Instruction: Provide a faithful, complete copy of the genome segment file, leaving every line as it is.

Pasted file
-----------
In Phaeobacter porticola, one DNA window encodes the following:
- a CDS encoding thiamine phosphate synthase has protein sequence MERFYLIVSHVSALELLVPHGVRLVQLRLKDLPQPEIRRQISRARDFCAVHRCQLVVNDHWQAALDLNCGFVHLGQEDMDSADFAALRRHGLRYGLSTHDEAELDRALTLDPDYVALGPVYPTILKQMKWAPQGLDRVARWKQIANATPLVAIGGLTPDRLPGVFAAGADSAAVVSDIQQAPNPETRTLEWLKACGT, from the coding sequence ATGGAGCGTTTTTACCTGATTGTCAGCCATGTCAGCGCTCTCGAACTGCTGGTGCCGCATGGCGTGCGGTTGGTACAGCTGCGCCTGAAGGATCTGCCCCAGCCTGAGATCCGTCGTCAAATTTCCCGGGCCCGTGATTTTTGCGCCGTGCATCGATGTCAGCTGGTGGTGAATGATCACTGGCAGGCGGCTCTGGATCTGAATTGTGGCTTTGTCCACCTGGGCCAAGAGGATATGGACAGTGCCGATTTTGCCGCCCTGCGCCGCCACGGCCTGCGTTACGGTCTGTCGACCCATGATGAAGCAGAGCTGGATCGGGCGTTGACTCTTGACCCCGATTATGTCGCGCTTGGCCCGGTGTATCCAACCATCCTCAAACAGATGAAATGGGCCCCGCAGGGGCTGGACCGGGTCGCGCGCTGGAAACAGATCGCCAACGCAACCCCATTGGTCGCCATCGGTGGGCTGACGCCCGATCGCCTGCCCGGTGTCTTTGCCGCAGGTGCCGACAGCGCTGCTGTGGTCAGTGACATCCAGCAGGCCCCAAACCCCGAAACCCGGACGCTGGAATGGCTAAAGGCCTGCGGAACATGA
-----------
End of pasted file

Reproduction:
In Phaeobacter porticola, one DNA window encodes the following:
- a CDS encoding thiamine phosphate synthase has protein sequence MERFYLIVSHVSALELLVPHGVRLVQLRLKDLPQPEIRRQISRARDFCAVHRCQLVVNDHWQAALDLNCGFVHLGQEDMDSADFAALRRHGLRYGLSTHDEAELDRALTLDPDYVALGPVYPTILKQMKWAPQGLDRVARWKQIANATPLVAIGGLTPDRLPGVFAAGADSAAVVSDIQQAPNPETRTLEWLKACGT, from the coding sequence ATGGAGCGTTTTTACCTGATTGTCAGCCATGTCAGCGCTCTCGAACTGCTGGTGCCGCATGGCGTGCGGTTGGTACAGCTGCGCCTGAAGGATCTGCCCCAGCCTGAGATCCGTCGTCAAATTTCCCGGGCCCGTGATTTTTGCGCCGTGCATCGATGTCAGCTGGTGGTGAATGATCACTGGCAGGCGGCTCTGGATCTGAATTGTGGCTTTGTCCACCTGGGCCAAGAGGATATGGACAGTGCCGATTTTGCCGCCCTGCGCCGCCACGGCCTGCGTTACGGTCTGTCGACCCATGATGAAGCAGAGCTGGATCGGGCGTTGACTCTTGACCCCGATTATGTCGCGCTTGGCCCGGTGTATCCAACCATCCTCAAACAGATGAAATGGGCCCCGCAGGGGCTGGACCGGGTCGCGCGCTGGAAACAGATCGCCAACGCAACCCCATTGGTCGCCATCGGTGGGCTGACGCCCGATCGCCTGCCCGGTGTCTTTGCCGCAGGTGCCGACAGCGCTGCTGTGGTCAGTGACATCCAGCAGGCCCCAAACCCCGAAACCCGGACGCTGGAATGGCTAAAGGCCTGCGGAACATGA